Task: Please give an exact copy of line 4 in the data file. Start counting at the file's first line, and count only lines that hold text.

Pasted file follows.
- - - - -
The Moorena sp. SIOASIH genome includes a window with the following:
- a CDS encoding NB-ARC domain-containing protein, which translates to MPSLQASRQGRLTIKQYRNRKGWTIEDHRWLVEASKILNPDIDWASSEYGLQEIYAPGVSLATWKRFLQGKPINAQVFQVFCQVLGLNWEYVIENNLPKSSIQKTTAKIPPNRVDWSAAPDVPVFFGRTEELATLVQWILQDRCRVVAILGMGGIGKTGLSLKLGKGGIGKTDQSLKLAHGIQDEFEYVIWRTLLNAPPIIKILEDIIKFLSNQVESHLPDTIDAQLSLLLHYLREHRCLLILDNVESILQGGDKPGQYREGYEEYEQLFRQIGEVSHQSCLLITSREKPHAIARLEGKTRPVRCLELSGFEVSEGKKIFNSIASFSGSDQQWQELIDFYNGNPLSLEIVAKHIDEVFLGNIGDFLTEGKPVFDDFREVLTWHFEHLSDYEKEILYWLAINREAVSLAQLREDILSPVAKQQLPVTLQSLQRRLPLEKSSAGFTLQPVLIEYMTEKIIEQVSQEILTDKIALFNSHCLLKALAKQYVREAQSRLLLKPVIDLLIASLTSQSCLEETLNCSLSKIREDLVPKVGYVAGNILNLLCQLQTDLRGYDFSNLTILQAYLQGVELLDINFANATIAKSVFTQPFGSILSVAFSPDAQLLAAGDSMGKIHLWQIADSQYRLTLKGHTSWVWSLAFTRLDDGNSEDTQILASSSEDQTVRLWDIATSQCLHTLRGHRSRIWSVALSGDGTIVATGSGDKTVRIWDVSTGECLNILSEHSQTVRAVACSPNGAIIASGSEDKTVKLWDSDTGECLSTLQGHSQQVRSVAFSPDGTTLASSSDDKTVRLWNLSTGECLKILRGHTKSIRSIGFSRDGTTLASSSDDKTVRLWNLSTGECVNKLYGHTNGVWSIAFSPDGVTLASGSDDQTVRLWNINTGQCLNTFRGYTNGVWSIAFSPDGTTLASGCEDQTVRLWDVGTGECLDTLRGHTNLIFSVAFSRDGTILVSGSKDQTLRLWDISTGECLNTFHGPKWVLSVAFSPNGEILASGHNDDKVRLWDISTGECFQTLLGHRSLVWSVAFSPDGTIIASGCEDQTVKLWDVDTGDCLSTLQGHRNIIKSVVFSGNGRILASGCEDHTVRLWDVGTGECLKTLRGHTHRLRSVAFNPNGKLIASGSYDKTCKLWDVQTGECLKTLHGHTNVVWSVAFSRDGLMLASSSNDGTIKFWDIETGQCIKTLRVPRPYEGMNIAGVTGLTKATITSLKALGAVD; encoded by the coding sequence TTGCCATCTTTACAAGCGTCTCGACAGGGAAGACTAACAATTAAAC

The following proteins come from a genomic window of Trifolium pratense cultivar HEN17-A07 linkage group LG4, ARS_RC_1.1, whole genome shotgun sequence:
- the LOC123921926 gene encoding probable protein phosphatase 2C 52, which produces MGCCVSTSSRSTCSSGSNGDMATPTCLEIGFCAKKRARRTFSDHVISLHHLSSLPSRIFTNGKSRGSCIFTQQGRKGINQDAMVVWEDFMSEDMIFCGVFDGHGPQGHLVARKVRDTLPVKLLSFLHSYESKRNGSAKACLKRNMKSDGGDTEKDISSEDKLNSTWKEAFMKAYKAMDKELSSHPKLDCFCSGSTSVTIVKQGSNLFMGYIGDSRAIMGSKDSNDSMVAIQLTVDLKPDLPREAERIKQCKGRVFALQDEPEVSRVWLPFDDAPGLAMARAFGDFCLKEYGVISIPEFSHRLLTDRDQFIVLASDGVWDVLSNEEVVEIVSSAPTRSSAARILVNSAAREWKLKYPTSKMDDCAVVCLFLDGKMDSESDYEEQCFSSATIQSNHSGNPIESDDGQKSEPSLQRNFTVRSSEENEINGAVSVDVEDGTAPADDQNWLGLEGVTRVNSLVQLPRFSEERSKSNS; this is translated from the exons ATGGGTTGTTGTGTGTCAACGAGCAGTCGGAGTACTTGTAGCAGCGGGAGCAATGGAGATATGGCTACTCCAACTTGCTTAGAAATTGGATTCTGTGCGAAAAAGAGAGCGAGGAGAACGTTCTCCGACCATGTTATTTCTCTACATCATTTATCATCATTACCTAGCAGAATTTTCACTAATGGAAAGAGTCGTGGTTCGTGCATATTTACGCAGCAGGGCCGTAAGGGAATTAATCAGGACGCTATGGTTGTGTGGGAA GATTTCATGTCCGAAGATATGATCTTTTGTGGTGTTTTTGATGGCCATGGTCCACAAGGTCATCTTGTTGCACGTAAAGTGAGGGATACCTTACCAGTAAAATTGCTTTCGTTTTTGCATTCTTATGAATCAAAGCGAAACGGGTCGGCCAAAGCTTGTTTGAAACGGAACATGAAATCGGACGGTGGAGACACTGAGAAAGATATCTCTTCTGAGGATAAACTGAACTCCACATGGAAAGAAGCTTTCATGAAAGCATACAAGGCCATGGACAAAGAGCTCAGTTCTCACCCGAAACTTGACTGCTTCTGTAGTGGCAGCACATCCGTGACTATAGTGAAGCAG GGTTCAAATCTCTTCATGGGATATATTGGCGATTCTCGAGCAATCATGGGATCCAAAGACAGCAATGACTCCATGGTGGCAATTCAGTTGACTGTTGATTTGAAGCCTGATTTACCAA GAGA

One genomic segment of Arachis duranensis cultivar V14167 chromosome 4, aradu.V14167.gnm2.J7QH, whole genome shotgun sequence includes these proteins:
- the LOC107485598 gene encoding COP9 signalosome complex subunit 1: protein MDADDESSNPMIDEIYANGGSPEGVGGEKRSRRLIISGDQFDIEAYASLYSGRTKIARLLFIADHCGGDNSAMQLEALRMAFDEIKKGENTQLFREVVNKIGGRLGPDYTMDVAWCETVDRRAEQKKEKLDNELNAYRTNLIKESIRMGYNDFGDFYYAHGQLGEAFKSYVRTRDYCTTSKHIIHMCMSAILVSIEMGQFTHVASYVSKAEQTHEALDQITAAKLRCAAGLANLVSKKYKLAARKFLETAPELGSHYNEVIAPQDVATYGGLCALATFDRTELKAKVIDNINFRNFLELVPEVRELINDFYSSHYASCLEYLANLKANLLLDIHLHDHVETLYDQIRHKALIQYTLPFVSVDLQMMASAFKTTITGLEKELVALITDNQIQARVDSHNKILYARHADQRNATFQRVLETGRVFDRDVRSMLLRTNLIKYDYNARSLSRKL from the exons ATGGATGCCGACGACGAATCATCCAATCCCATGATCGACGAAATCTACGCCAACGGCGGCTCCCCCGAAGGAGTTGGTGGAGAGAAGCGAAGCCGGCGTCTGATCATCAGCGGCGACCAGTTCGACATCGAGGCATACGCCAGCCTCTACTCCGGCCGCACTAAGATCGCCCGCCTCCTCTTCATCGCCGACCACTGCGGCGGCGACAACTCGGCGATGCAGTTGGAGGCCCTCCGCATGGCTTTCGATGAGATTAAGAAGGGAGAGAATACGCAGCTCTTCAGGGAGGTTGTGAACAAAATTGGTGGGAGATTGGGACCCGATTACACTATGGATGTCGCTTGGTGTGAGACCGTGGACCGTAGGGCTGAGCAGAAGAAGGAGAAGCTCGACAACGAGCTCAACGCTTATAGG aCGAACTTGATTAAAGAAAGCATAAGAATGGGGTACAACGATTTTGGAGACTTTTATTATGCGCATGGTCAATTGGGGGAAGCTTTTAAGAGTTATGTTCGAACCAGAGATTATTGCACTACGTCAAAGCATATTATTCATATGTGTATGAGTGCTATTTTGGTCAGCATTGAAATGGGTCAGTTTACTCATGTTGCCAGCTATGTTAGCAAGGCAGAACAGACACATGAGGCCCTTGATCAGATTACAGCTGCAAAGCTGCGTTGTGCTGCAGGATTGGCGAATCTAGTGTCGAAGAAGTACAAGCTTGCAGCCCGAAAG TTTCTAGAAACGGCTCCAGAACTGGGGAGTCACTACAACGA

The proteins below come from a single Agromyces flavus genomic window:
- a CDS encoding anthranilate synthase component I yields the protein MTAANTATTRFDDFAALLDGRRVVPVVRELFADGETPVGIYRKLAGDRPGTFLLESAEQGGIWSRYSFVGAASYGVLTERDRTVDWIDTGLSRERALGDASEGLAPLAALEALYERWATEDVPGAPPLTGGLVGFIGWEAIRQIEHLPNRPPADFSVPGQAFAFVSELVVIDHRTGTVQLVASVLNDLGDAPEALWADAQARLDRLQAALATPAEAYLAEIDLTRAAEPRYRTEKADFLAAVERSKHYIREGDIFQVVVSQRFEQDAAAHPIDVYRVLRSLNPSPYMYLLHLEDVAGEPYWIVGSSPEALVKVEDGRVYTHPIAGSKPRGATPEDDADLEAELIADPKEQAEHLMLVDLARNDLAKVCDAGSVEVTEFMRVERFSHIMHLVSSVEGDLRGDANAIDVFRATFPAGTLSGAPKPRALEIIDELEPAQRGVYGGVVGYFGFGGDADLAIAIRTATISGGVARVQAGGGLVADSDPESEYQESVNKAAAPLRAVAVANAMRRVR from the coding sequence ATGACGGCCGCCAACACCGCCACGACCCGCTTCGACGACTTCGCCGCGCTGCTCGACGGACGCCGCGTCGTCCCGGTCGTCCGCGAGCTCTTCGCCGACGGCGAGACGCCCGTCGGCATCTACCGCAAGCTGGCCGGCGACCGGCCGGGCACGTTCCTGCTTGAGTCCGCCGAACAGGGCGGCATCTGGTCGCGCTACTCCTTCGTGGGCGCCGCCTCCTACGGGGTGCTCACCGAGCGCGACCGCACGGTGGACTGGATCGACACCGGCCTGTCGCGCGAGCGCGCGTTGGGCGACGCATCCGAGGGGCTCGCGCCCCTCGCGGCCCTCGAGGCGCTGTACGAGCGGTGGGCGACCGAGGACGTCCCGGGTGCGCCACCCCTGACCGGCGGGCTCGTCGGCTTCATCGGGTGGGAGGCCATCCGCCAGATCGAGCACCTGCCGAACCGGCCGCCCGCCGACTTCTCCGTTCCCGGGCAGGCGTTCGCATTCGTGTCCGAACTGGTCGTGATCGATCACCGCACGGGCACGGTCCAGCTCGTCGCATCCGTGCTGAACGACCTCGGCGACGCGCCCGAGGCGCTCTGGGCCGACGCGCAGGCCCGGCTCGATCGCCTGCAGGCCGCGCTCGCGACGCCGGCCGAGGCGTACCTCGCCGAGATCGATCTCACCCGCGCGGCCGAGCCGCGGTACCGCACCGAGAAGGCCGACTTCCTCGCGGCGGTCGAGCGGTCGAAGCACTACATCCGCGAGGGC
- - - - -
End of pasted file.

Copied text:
- the LOC123921926 gene encoding probable protein phosphatase 2C 52, which produces MGCCVSTSSRSTCSSGSNGDMATPTCLEIGFCAKKRARRTFSDHVISLHHLSSLPSRIFTNGKSRGSCIFTQQGRKGINQDAMVVWEDFMSEDMIFCGVFDGHGPQGHLVARKVRDTLPVKLLSFLHSYESKRNGSAKACLKRNMKSDGGDTEKDISSEDKLNSTWKEAFMKAYKAMDKELSSHPKLDCFCSGSTSVTIVKQGSNLFMGYIGDSRAIMGSKDSNDSMVAIQLTVDLKPDLPREAERIKQCKGRVFALQDEPEVSRVWLPFDDAPGLAMARAFGDFCLKEYGVISIPEFSHRLLTDRDQFIVLASDGVWDVLSNEEVVEIVSSAPTRSSAARILVNSAAREWKLKYPTSKMDDCAVVCLFLDGKMDSESDYEEQCFSSATIQSNHSGNPIESDDGQKSEPSLQRNFTVRSSEENEINGAVSVDVEDGTAPADDQNWLGLEGVTRVNSLVQLPRFSEERSKSNS; this is translated from the exons ATGGGTTGTTGTGTGTCAACGAGCAGTCGGAGTACTTGTAGCAGCGGGAGCAATGGAGATATGGCTACTCCAACTTGCTTAGAAATTGGATTCTGTGCGAAAAAGAGAGCGAGGAGAACGTTCTCCGACCATGTTATTTCTCTACATCATTTATCATCATTACCTAGCAGAATTTTCACTAATGGAAAGAGTCGTGGTTCGTGCATATTTACGCAGCAGGGCCGTAAGGGAATTAATCAGGACGCTATGGTTGTGTGGGAA GATTTCATGTCCGAAGATATGATCTTTTGTGGTGTTTTTGATGGCCATGGTCCACAAGGTCATCTTGTTGCACGTAAAGTGAGGGATACCTTACCAGTAAAATTGCTTTCGTTTTTGCATTCTTATGAATCAAAGCGAAACGGGTCGGCCAAAGCTTGTTTGAAACGGAACATGAAATCGGACGGTGGAGACACTGAGAAAGATATCTCTTCTGAGGATAAACTGAACTCCACATGGAAAGAAGCTTTCATGAAAGCATACAAGGCCATGGACAAAGAGCTCAGTTCTCACCCGAAACTTGACTGCTTCTGTAGTGGCAGCACATCCGTGACTATAGTGAAGCAG GGTTCAAATCTCTTCATGGGATATATTGGCGATTCTCGAGCAATCATGGGATCCAAAGACAGCAATGACTCCATGGTGGCAATTCAGTTGACTGTTGATTTGAAGCCTGATTTACCAA GAGA